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please restripe this awful road.
I don't agree, there would be way too much traffic. Possibly make it one lane each way with a left turn lane in the middle and room for bikes on the sides.
Limiting it to one lane each way would cause too many problems and backups. I agree that it is dangerous for bikes though.
nh, I think that's exactly what “Resident” advocated for. One lane in each direction with a center turn lane.
I agree that it could lead to some frustrating backups during rush hour; however, I think we, as a society, need to sit down and ask ourselves what we value more: reducing congestion or ensuring safety for all road users? I happen to think that congestion is a small price to pay for safety, although I recognize that it is a matter open to debate.
Besides, we do need to consider our state's legally binding commitment to reduce greenhouse gas emissions by 10% within the next ten years. Auto emissions are the single greatest contributor to our state's greenhouse gas emissions, according to the 2009 inventory (http://ctclimatechange.com/index.php/2009-ct-ghg-inventory/). The most sure-fire way to reduce these emissions would be to reduce the amount people drive, and the most sure-fire way to reduce the amount people drive is to reduce road capacity.
Between the environmental benefits and the safety improvements for bicyclists and pedestrians—not to mention the health and social benefits of opening up a new bike route—slimming down Whitney Ave to one lane in each direction (with a center turn lane) sounds like a pretty good idea to me.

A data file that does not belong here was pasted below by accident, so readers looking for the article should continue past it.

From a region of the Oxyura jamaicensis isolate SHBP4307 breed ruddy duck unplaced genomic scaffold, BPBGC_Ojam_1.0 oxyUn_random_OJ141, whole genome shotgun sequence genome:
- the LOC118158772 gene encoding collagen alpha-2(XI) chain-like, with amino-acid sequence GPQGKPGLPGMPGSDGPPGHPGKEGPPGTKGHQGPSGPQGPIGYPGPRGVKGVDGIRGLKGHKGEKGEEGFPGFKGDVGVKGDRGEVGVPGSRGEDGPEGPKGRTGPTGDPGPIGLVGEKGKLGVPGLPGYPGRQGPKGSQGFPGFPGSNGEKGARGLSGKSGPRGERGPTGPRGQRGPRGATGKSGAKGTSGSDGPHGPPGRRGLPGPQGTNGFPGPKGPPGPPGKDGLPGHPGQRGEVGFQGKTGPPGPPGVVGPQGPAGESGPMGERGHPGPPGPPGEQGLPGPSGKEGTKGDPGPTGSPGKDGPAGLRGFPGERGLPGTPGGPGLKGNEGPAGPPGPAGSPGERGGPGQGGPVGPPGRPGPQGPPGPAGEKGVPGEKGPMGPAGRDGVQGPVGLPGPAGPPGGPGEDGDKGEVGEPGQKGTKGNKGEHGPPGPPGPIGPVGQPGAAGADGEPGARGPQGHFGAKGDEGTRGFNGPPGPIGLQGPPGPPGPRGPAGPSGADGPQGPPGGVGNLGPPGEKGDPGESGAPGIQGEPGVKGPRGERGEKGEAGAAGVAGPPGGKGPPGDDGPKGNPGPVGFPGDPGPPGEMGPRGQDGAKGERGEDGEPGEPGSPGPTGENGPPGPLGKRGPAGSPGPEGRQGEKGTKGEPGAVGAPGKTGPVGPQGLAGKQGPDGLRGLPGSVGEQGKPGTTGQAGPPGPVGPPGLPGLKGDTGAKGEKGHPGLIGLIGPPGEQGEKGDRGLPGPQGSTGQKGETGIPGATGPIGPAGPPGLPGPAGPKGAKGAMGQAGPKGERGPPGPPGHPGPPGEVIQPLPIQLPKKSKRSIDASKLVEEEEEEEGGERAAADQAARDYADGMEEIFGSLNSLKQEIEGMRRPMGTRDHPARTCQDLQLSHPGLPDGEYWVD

traffic flows just fine when there is parking on both sides of whitney which reduces travel to two lanes and center turning lanes.
its funny how we seem to value the two stretches of parking spots more than the possibility of bike lanes. it seems obvious that bike lanes would be supremely more beneficial to residents, not to mention business owners.
FYI - Whitney Avenue currently has the best "bike lanes" in the city (i.e. the right travel lanes south of Willow). Drivers are totally courteous and respectful and will give you the whole lane (as they are legally required to) as long as traffic isn't too heavy. That being said, some official bike lanes or markings on the entirety of Whitney Avenue all the way into Hamden would be appreciated as they would signal to those who don't already know the "secret" that, Yes, Whitney is safe to bike on.
And, I don't think it would affect traffic too much, especially considering that many of the short trip drivers (0-5 mile trippers) would hopefully be biking instead of driving. And maybe even some people would be biking to and from work all the way from Hamden. It would certainly be more encouraging to do so. Also, the center turn lane would keep left-turn traffic flowing, as long as they design the lights to give green turn arrows.
I don't think this is too hard. It's seems like a no-brainer, especially given the bike lanes on Orange St. are dangerous, and the perception that the Canal Trail in Newhallville is dangerous. This would provide an alternative route for those people.
bille, no part of this would require federal approval.
Like I said before, I agree that it could lead to some frustrating backups during rush hour; however, I think we, as a society, need to sit down and ask ourselves what we value more: reducing congestion or ensuring safety for all road users? I happen to think that congestion is a small price to pay for safety, although I recognize that it is a matter open to debate.
You're right about the beginning of Whitney, Brian. I've had some close calls there too. I think drivers see the road "open up" after Trumbull St. and expect the be able to increase their speed. In fact, the speed limit does not change on Whitney Avenue within New Haven (25mph). (I still think it's usually pretty nice on Whitney in between Sachem and Willow, granted it's not rush hour). Meanwhile, the opposite is true for the other end near Edgerton Park, like you said. People coming into New Haven are usually already speeding, and are generally not prepared to slow down, as the speed limit in Hamden is listed at 35-40mph, I believe. Thus, you may have a close encounter between a parked car and a bus as you described.